I've got 120,000 files (way more, actually; this is just an arbitrary subset) of an unknown type. Linux
file does not identify them (not that they're necessarily Linux files), nor do any other methods I've tried. There are only two hints about them that I currently have. One is that I suspect some compression is employed -- I have metadata that claims the file sizes are always some amount larger than what I observe.
The other is that in 100,000 of these files, the first 16 bytes are always:
ff ee ee dd 00 00 00 00 01 00 00 00 00 00 00 00
That really looks like a file header/magic number to me, but I just can't place it. Does anyone know what kind of files this would indicate? Alternatively, can anyone convince me that these suspiciously common bytes certainly do not indicate a specific file type?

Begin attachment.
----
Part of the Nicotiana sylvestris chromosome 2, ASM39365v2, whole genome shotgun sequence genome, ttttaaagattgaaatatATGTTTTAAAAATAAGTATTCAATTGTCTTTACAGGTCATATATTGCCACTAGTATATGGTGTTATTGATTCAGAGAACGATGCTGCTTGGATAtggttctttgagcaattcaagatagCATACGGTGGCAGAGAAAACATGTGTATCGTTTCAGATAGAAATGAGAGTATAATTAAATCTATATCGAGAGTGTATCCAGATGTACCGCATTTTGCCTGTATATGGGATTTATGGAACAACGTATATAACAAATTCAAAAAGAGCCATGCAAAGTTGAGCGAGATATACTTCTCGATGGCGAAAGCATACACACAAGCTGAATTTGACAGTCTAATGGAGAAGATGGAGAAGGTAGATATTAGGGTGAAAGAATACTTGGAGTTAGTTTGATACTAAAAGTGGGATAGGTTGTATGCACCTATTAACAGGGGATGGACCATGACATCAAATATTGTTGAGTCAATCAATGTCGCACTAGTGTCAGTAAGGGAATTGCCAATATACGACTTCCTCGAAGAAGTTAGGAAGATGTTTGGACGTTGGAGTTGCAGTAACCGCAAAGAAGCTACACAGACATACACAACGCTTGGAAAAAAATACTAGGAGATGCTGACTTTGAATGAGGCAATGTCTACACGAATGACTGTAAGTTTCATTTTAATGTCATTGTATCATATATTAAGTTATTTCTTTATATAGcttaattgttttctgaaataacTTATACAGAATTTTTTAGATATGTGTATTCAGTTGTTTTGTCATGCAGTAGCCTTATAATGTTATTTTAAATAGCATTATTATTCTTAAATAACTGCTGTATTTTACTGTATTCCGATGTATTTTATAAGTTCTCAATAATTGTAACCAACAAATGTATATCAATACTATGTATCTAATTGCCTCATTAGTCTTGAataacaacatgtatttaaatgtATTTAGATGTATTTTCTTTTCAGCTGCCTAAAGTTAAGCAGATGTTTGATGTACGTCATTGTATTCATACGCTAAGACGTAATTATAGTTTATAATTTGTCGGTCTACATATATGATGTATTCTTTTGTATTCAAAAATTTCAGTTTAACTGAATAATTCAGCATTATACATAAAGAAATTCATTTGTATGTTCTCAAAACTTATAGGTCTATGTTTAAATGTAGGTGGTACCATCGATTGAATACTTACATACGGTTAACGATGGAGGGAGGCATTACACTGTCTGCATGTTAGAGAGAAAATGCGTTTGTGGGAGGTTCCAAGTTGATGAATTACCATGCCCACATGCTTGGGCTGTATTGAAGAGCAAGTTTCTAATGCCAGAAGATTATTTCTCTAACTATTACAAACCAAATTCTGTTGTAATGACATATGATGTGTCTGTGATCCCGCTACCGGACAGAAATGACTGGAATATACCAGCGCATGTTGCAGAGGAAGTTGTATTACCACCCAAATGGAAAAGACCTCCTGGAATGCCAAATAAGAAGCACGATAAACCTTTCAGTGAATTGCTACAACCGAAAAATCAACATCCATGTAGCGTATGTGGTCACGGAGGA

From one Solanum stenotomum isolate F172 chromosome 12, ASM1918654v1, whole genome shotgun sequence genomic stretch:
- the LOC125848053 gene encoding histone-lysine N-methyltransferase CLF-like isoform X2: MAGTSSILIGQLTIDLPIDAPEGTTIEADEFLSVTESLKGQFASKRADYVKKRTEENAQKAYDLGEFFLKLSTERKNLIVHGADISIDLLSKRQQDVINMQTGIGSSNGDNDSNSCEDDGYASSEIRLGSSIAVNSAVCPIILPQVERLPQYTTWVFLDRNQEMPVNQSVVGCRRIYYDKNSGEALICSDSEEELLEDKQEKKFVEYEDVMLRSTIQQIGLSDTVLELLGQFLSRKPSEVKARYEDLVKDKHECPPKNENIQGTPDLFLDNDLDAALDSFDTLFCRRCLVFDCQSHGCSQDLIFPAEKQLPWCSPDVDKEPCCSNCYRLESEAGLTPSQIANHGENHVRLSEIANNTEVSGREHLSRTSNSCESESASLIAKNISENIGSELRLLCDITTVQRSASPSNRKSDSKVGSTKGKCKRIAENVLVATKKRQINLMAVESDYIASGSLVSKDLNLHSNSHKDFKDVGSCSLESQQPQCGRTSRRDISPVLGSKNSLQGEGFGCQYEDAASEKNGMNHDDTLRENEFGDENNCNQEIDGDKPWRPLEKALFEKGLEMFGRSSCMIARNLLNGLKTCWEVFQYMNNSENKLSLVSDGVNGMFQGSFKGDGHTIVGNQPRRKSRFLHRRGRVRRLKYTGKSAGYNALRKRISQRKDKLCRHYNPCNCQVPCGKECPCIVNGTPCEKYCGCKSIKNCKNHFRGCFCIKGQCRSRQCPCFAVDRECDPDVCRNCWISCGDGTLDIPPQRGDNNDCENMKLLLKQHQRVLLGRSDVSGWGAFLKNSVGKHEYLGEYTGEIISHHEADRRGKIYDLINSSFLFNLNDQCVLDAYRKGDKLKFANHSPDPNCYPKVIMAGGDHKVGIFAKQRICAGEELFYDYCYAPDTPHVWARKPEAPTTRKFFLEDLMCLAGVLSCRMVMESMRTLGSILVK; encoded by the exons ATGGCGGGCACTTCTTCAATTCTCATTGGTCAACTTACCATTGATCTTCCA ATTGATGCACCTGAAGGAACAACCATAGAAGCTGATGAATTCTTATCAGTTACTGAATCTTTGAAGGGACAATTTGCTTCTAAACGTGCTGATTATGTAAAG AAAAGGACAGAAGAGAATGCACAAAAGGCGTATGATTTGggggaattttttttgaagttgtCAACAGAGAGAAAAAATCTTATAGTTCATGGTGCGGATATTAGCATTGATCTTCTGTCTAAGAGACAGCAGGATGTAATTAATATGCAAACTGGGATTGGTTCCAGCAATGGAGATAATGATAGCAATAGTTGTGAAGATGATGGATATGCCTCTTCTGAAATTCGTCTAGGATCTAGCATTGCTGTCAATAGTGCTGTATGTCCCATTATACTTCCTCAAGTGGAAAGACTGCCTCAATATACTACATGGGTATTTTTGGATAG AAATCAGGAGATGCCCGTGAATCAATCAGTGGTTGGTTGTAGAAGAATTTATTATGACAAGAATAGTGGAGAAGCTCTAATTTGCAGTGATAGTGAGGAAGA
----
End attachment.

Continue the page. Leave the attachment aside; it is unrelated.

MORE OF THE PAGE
I don't know the exact reverse-engineering details, but most of the files in our case are zips after the first 29(? or so) bytes are ignored. So in practice the problem is solved (we know how to process the files) but in theory the question is still unanswered -- I don't know which application routinely prepends about 29 bytes to its zips. [I'm not sure if I should leave the question open or not at this point.]